A clause in a Will absolutely bequeathed property to a person. However, a subsequent clause in the very same Will stated that he will be divested of the property if he died without children and that the property so bequeathed to him will revert to another person. How to give effect to these clauses of a Will?
A Division Bench of the High Court of Kerala was confronted with this intricate issue. The court was considering a first appeal, challenging the dismissal of a suit for recovery of possession. The recovery was sought by the plaintiff from his brother, upon whom the property had devolved as per the above-mentioned clause. The plaintiff’s case was that the brother had divorced his wife and was remaining childless. Therefore, he contended that the subsequent clause in the Will should take effect, and the property should revert to the plaintiff. The plaintiff also challenged a sale deed executed by his brother, alienating the property to a third party.
The plaintiff contended that the last of the two inconsistent clauses in Ext.A1 Will should prevail when they cannot possibly stand together basing on Section 88 of the Succession Act, 1925. On the other hand, the defendant contended that the subsequent disposition of the very same property to the plaintiff under the same Will has to be treated as invalid.
The judgment authored by Justice V Chitambaresh, on sharing bench with Justice KP Jyothindranath, opened with a quote from F Osborn: What you leave at your death, let it be without controversy, else the lawyers will be your heirs.
To settle the issue, the court invoked the principle settled by a constitutional bench of the Supreme Court in Ramkishorelal and another v. Kamalnarayan (AIR 1963 SC 890). It was stated there that if an earlier portion of a document gives absolute title, then later portions of the very same document cannot give inconsistent directions to take away the absolute title given by the earlier portion.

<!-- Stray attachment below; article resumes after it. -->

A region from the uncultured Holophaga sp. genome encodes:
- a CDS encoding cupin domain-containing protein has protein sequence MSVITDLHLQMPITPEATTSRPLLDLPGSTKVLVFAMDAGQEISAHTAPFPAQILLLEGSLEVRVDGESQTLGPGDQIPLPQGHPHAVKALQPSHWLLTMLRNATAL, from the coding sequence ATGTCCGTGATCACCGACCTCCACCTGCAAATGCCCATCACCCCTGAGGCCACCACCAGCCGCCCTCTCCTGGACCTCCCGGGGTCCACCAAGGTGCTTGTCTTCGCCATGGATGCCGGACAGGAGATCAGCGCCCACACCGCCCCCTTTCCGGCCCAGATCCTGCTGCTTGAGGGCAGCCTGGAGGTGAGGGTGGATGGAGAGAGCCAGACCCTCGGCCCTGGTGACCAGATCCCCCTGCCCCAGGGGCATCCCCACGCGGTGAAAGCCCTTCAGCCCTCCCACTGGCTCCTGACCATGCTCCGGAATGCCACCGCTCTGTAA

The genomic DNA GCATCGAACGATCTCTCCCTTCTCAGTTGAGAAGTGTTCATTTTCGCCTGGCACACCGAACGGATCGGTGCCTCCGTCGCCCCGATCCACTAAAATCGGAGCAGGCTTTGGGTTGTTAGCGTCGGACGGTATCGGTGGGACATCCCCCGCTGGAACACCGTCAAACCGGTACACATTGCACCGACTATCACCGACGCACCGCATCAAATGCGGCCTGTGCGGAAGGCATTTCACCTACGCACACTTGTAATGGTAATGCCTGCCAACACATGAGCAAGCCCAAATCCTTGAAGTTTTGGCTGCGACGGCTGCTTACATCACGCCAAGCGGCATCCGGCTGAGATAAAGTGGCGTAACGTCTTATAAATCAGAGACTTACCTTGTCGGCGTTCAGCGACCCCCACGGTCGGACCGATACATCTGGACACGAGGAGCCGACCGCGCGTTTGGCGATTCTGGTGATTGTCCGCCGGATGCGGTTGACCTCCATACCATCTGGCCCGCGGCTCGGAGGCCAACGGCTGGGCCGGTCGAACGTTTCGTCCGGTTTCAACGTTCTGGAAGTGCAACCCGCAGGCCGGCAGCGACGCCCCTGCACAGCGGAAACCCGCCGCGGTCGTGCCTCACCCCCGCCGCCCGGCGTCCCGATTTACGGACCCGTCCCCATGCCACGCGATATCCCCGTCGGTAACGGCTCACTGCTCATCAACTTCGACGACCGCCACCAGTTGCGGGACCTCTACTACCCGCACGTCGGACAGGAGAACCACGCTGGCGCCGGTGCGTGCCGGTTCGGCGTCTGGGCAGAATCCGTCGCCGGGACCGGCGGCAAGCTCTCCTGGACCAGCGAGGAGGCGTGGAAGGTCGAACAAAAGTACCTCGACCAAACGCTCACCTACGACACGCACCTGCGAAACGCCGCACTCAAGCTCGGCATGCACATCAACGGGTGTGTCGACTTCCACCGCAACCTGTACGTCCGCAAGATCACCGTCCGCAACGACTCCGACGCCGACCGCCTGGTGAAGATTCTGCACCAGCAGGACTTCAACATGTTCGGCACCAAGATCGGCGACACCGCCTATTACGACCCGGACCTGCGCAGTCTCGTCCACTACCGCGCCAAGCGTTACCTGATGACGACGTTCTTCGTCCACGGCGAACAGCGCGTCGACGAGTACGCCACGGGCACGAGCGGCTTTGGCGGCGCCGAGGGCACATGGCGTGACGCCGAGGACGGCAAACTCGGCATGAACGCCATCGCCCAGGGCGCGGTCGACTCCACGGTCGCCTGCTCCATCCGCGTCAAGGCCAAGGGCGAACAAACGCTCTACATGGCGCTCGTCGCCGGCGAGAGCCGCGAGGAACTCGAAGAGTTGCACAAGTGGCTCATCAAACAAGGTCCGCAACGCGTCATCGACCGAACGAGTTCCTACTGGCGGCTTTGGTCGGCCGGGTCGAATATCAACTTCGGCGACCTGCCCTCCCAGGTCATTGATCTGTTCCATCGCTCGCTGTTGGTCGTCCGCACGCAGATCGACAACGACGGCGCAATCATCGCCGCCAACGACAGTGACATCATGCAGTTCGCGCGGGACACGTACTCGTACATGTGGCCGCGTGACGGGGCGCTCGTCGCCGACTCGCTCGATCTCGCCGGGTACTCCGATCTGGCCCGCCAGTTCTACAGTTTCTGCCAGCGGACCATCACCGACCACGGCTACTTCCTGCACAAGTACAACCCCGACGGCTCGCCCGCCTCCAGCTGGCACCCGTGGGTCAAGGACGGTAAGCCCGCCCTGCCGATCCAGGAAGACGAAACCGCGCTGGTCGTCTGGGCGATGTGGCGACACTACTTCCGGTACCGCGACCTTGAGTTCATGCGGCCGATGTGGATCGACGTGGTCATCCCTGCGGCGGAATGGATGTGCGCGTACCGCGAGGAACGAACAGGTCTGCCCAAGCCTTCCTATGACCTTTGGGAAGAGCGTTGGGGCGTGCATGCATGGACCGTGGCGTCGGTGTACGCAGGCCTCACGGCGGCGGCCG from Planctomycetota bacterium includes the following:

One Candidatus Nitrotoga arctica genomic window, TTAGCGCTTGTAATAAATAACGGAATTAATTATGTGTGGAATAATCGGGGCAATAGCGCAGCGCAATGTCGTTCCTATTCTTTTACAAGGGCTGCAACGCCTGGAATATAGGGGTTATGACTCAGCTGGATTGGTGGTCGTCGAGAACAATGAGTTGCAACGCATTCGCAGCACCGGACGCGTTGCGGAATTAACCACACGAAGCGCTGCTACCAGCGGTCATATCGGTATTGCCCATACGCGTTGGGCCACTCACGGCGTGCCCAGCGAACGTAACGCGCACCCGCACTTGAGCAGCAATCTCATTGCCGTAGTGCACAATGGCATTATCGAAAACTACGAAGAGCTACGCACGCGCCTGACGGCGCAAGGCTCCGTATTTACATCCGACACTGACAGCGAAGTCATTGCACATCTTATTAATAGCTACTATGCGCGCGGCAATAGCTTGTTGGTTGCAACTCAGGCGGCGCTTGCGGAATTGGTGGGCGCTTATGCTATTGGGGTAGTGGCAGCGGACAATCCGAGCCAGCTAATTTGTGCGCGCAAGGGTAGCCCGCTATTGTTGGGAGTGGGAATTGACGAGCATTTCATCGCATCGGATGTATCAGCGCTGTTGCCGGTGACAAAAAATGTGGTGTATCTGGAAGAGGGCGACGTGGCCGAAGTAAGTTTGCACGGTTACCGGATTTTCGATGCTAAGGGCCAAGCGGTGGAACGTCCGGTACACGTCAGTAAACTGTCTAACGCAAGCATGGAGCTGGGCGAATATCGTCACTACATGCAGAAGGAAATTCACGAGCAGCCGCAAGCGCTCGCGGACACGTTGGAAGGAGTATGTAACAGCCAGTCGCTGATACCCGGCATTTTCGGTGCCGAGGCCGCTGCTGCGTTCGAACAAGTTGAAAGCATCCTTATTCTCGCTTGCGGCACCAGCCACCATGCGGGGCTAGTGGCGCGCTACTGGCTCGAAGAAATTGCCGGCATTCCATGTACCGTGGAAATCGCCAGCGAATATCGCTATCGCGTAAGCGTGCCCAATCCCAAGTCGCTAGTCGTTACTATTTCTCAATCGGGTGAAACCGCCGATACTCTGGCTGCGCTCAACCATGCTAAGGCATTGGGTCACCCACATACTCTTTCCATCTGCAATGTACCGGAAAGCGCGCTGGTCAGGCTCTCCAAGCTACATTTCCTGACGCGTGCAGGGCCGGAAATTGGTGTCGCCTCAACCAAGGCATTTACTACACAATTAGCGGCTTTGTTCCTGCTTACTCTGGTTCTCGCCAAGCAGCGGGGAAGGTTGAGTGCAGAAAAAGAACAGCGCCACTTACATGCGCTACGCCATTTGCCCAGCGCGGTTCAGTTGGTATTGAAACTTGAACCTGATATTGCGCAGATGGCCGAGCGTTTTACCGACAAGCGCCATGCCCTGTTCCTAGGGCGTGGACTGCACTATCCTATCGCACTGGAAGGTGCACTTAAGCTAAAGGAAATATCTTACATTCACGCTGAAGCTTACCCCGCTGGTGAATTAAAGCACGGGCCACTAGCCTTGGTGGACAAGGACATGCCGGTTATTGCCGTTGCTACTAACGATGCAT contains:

The Supreme Court adopted the same view in Sadaram Suryanarayana v. Kalla Surya Kantham [(2010) 13 SCC 147] and in Mauleshwar Mani and others v. Jagdish Prasad and others (AIR 2002 SC 727) to state that any subsequent bequeath which is repugnant to the first bequeath would be invalid.
The court noted that there was absolute bequest in the first part, and hence subsequent disposition in Ext.A1 Will altering the bequest in favour of the plaintiffs on the first defendant dying issueless is liable to be ignored as having no validity in the eye of law.
The contingency of the first defendant dying issueless was not treated by the Court as a ‘defeasance clause’, which can defeat the vesting of title on him.
The intention of the testator was obviously to maintain an absolute state in favour of the first defendant with power to encumber or alienate the property and hence not a defeasance clause. The first defendant is only about 40 years of age and time is enough for him to beget children or even adopt one though there is no such necessity for him to obtain the property absolutely under Ext.A1 Will, observed the court.
The plea of the plaintiff that last of the inconsistent clauses should take effect as per Section 88 of Succession Act was also not accepted. The court said the plea could have been accepted had there been a simultaneous and irreconcilable bequest in the Will in which case the last clause would prevail. But, the last clause in the Will spoke of subsequent divestiture of the property after the bequest in favour of the first defendant and was liable to be ignored.
Effect of attester of Will being its beneficiary
The second defendant in the case was the mother of the plaintiff and first defendant, who was given life estate over the property. She was also one of the attesting witnesses to the Will. Explaining the effect of attester of Will being a beneficiary of the same, the court said the bequest in favour of such attester will be void as per Section 67 of the Succession Act. But, that by itself will not make the attestation invalid and the voidness of Will is only to the extent of the benefit conferred on the attester.
Noting the above reasons, the court dismissed the appeal.
G Keerthivas appeared for the appellant. Zohra and senior advocate Bechu Kurian Thomas appeared for the respondents/defendants.